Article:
Writes, streaming with blood, instantly drew his sword, and ere Westerhall could repeat the stroke, put him sharply on his defence, and being the taller and stronger man of the two, together with the advantage given by the slope, he pressed him sorely. Keeping on the defensive, Westerhall gave way step by step, seeking to gain the advantage of the ascent, and thus supply the defect of his stature, which Writes perceiving, he bore in close upon him hand to hand. Thus they continued in close and mortal combat for about a quarter of an hour, “clearing the causeway,” so that none could venture near them, or leave the shop doors; neither dared any man attempt to part them, for every thrust and stroke of their swords threatened all who came near.
Westerhall eventually was driven down, fighting every inch of the way to the foot of the Bow; and, having on – for riding, probably – a pair of long black boots drawn close up, was becoming quite weary, and stepping within a shop door, stood there on his defence; and then the last stroke given by Hugh Somerville nearly broke his good sword, as it struck the stone lintel of the door, where the mark remained for years after.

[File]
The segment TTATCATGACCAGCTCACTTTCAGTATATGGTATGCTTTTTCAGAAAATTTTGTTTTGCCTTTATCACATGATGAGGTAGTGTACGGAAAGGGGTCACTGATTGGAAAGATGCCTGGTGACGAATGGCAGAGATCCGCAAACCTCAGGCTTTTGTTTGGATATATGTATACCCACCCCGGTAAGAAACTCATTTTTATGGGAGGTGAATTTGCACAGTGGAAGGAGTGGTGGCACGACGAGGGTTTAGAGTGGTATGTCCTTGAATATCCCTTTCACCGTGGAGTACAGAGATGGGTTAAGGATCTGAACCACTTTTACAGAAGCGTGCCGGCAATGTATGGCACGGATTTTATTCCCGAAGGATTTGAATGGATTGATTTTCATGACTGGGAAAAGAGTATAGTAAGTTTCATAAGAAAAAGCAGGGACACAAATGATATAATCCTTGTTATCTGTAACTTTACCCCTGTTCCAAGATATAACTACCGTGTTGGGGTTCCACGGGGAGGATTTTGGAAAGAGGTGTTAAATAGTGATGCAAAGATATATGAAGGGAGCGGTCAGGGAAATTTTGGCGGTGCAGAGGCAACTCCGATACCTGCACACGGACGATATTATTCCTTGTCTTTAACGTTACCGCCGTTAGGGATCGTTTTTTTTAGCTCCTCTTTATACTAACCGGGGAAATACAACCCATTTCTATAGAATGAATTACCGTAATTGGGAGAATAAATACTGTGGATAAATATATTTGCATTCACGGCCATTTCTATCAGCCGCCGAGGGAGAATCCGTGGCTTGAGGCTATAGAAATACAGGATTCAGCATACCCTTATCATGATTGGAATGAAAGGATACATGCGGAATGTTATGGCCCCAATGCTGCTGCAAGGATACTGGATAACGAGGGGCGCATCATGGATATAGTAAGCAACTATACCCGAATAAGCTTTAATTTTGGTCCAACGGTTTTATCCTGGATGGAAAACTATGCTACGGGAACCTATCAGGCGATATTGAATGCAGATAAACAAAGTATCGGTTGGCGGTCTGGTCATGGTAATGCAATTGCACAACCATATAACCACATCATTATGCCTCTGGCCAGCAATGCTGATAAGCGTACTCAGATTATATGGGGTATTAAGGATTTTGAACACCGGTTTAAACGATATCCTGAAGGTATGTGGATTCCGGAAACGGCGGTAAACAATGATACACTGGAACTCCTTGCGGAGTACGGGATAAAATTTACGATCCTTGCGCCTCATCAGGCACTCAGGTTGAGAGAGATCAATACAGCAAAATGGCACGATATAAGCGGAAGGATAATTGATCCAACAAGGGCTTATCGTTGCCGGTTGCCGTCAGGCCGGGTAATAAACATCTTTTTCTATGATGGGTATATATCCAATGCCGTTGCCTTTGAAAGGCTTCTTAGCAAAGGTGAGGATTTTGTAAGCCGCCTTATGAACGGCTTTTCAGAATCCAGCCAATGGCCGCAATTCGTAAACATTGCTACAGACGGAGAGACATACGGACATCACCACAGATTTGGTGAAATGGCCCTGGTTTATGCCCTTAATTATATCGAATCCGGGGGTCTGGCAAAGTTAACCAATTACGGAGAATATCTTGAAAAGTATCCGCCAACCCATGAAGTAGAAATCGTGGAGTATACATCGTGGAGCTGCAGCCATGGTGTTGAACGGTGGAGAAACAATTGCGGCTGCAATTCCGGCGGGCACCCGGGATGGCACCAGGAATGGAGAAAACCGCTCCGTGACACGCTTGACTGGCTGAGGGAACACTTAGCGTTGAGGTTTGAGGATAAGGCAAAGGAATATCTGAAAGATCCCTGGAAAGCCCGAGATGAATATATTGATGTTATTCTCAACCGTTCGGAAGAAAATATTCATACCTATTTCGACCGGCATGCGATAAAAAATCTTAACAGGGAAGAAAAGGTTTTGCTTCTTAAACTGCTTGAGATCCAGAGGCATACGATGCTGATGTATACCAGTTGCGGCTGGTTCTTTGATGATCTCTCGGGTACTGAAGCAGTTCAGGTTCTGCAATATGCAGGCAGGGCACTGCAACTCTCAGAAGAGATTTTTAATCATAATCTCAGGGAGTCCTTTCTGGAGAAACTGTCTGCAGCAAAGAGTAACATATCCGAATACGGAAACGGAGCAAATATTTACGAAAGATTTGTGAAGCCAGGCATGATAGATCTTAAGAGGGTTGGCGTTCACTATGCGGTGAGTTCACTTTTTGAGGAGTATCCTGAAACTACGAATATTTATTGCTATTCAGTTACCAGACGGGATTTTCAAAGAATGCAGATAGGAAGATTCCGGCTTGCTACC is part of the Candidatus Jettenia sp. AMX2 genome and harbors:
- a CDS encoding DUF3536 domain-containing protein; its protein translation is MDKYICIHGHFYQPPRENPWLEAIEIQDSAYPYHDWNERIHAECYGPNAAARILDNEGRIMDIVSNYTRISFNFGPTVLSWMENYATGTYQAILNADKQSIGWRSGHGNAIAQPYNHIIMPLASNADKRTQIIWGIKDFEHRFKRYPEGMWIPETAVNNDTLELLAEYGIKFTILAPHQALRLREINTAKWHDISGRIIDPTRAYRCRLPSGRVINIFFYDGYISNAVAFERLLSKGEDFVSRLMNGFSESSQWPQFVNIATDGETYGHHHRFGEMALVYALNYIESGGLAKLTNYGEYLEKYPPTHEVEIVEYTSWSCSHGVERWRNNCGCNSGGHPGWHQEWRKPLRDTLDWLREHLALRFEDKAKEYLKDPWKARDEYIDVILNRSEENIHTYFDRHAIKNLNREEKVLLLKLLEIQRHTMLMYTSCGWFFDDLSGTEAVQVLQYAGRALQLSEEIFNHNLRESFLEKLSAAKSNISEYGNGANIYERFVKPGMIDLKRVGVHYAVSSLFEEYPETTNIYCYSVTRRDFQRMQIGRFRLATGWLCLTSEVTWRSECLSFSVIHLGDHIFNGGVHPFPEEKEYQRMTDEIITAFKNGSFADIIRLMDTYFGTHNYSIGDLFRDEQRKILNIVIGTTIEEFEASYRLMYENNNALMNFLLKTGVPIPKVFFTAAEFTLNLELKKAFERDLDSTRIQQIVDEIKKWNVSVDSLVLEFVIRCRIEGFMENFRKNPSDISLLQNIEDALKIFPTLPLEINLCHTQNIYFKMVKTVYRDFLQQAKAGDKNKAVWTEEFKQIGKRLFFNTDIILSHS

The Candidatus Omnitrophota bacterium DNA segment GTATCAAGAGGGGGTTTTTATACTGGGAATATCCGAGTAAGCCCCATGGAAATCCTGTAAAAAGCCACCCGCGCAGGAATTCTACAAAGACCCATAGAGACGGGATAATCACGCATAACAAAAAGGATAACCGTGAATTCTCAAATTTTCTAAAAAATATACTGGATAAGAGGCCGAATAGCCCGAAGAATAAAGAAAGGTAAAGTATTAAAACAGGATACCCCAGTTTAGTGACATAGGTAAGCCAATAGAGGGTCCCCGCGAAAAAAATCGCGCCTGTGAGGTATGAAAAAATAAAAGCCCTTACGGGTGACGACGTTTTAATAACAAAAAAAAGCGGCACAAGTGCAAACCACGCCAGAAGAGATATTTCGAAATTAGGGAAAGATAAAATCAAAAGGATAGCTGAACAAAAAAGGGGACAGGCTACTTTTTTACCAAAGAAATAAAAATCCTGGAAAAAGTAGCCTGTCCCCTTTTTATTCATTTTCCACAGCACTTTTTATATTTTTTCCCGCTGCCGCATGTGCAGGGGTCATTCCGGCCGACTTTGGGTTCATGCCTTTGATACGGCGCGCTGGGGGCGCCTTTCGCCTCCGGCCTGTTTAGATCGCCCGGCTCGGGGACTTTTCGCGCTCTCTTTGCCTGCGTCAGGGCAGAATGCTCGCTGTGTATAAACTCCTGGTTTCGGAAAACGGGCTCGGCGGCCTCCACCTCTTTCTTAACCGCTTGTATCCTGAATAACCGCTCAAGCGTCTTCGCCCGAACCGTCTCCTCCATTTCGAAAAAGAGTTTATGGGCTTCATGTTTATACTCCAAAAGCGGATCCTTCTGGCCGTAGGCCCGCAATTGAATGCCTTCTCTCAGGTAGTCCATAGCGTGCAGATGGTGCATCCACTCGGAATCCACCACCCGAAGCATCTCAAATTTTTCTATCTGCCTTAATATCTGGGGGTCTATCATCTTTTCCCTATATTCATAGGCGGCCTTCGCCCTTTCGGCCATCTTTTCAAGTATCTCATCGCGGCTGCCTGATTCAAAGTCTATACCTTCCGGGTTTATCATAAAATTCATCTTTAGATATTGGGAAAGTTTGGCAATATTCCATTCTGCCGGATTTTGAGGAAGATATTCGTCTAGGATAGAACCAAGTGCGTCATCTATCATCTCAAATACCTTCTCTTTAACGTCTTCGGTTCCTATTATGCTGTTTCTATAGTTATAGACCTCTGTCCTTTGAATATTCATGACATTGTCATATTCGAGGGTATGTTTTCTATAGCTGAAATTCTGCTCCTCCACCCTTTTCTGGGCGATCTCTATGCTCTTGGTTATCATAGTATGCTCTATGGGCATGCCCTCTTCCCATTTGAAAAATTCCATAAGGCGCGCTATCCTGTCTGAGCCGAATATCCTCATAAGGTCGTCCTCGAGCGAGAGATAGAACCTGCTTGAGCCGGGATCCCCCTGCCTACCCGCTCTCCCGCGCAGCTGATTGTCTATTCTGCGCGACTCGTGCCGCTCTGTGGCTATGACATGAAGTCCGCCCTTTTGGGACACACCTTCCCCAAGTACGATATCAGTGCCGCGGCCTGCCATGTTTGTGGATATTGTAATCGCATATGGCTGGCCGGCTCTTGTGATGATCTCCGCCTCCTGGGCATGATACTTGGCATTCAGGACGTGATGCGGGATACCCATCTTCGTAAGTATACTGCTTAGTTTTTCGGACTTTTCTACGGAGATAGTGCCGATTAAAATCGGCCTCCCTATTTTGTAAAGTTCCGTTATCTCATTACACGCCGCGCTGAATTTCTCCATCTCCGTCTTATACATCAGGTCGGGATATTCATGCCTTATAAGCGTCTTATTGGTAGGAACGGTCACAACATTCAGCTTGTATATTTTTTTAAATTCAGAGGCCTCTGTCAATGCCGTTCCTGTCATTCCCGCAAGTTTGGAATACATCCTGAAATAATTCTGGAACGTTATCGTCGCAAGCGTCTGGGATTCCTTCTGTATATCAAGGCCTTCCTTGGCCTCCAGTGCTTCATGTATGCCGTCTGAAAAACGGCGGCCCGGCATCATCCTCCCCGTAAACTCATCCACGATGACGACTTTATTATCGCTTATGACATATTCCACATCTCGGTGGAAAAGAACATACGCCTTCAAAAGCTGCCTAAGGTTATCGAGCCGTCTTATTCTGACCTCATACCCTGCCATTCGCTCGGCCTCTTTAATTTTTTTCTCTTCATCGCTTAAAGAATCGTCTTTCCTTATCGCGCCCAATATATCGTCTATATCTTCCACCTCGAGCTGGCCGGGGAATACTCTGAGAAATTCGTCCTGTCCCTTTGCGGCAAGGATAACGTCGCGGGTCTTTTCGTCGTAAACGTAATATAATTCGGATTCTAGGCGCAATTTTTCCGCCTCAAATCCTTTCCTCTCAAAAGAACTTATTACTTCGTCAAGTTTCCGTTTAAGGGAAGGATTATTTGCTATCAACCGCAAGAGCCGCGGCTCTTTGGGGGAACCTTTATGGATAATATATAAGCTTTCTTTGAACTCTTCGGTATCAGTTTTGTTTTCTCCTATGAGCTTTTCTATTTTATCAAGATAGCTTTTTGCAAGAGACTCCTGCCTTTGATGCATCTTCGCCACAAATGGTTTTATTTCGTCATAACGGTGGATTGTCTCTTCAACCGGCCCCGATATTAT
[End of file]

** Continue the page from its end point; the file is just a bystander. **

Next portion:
“The toune being by this tyme all in an uproar,” they were separated by a party of halberdiers, and conveyed to their lodgings. Their wounds were slight, save that which Writes had just received on his head, from which several pieces of bone came away. After he was cured, and after the death of Hugh Lord Somerville, Privy Councillor to James VI. (an event which occurred in 1597), these combatants were reconciled, and their feud committed to oblivion.